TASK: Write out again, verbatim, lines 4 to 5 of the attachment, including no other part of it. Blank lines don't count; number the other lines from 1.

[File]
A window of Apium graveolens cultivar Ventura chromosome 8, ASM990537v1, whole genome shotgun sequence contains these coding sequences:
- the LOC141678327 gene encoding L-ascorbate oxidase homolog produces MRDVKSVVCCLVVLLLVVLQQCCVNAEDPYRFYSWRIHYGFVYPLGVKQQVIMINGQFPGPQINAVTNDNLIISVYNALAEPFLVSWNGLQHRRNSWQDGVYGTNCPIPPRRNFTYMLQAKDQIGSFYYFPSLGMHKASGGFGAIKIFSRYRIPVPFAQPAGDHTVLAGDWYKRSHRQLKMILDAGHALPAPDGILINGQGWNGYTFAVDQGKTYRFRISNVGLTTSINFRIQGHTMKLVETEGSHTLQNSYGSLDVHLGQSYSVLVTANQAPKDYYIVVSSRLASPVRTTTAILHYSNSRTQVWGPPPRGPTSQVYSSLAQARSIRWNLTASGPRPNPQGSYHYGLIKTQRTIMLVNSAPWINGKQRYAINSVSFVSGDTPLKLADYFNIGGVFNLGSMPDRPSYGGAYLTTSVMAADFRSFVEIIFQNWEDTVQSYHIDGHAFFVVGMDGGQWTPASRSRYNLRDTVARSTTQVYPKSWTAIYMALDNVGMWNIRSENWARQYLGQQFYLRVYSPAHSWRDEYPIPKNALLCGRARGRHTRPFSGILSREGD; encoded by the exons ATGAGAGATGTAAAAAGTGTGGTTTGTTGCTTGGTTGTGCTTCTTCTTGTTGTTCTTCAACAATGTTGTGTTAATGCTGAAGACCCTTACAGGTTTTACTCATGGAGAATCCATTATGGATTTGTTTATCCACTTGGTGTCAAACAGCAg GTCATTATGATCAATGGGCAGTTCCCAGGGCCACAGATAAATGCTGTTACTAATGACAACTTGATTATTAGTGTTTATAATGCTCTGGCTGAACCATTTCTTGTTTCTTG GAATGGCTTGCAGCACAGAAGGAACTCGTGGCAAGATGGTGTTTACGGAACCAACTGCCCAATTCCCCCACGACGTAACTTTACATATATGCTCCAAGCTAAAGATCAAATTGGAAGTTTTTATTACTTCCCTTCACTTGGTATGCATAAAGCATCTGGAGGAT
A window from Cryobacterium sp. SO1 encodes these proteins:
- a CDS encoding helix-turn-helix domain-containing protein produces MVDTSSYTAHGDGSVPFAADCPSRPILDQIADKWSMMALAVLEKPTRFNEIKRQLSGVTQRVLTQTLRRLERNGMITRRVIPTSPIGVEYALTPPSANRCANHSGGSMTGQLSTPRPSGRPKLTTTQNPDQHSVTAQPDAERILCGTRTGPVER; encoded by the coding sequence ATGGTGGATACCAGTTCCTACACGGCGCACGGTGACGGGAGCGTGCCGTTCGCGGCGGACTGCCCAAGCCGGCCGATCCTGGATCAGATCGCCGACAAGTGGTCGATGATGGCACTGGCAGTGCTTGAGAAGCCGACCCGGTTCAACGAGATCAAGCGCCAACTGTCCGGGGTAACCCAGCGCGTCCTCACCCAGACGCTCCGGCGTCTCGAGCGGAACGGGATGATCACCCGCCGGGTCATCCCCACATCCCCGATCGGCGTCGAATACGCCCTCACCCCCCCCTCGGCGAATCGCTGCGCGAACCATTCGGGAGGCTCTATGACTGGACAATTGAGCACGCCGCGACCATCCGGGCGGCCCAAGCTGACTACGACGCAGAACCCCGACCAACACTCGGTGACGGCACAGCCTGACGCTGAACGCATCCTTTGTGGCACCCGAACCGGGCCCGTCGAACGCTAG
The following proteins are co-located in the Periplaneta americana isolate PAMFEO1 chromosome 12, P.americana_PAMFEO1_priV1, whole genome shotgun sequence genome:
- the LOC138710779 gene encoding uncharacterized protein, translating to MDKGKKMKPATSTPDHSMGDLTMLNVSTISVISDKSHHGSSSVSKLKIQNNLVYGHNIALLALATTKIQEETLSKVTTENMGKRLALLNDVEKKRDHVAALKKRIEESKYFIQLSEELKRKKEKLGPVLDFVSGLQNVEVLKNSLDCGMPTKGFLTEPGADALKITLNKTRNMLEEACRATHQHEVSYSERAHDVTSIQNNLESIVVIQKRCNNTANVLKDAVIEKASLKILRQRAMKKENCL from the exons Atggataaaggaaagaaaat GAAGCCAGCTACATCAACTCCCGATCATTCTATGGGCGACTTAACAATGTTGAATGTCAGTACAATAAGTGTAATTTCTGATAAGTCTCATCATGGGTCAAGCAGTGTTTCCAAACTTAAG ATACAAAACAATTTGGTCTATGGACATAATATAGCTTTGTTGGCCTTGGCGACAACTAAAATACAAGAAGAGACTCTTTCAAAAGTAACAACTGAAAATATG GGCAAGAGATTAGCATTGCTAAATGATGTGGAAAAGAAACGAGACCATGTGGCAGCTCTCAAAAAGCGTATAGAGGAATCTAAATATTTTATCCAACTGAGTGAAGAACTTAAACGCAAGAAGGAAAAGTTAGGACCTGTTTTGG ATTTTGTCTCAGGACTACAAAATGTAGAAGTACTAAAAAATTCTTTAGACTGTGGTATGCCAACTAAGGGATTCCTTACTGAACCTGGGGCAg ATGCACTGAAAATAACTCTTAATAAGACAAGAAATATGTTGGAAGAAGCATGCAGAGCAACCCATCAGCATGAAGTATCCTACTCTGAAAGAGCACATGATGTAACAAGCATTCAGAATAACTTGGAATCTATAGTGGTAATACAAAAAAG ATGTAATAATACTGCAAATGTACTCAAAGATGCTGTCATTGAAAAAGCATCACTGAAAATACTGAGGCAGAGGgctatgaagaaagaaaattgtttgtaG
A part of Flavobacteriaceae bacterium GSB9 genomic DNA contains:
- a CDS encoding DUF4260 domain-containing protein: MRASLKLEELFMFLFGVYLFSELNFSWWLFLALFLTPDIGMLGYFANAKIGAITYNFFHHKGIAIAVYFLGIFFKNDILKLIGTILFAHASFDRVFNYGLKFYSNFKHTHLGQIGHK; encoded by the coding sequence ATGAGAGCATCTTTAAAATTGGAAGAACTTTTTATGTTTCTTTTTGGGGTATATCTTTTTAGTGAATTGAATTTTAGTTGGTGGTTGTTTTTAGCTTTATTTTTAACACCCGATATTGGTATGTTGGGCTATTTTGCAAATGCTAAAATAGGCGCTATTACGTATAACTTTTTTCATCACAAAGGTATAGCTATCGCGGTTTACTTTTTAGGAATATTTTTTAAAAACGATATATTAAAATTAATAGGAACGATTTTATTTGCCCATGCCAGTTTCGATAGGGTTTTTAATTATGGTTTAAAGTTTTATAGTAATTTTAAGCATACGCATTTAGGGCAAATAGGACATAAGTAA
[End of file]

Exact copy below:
- a CDS encoding helix-turn-helix domain-containing protein produces MVDTSSYTAHGDGSVPFAADCPSRPILDQIADKWSMMALAVLEKPTRFNEIKRQLSGVTQRVLTQTLRRLERNGMITRRVIPTSPIGVEYALTPPSANRCANHSGGSMTGQLSTPRPSGRPKLTTTQNPDQHSVTAQPDAERILCGTRTGPVER; encoded by the coding sequence ATGGTGGATACCAGTTCCTACACGGCGCACGGTGACGGGAGCGTGCCGTTCGCGGCGGACTGCCCAAGCCGGCCGATCCTGGATCAGATCGCCGACAAGTGGTCGATGATGGCACTGGCAGTGCTTGAGAAGCCGACCCGGTTCAACGAGATCAAGCGCCAACTGTCCGGGGTAACCCAGCGCGTCCTCACCCAGACGCTCCGGCGTCTCGAGCGGAACGGGATGATCACCCGCCGGGTCATCCCCACATCCCCGATCGGCGTCGAATACGCCCTCACCCCCCCCTCGGCGAATCGCTGCGCGAACCATTCGGGAGGCTCTATGACTGGACAATTGAGCACGCCGCGACCATCCGGGCGGCCCAAGCTGACTACGACGCAGAACCCCGACCAACACTCGGTGACGGCACAGCCTGACGCTGAACGCATCCTTTGTGGCACCCGAACCGGGCCCGTCGAACGCTAG
The following proteins are co-located in the Periplaneta americana isolate PAMFEO1 chromosome 12, P.americana_PAMFEO1_priV1, whole genome shotgun sequence genome: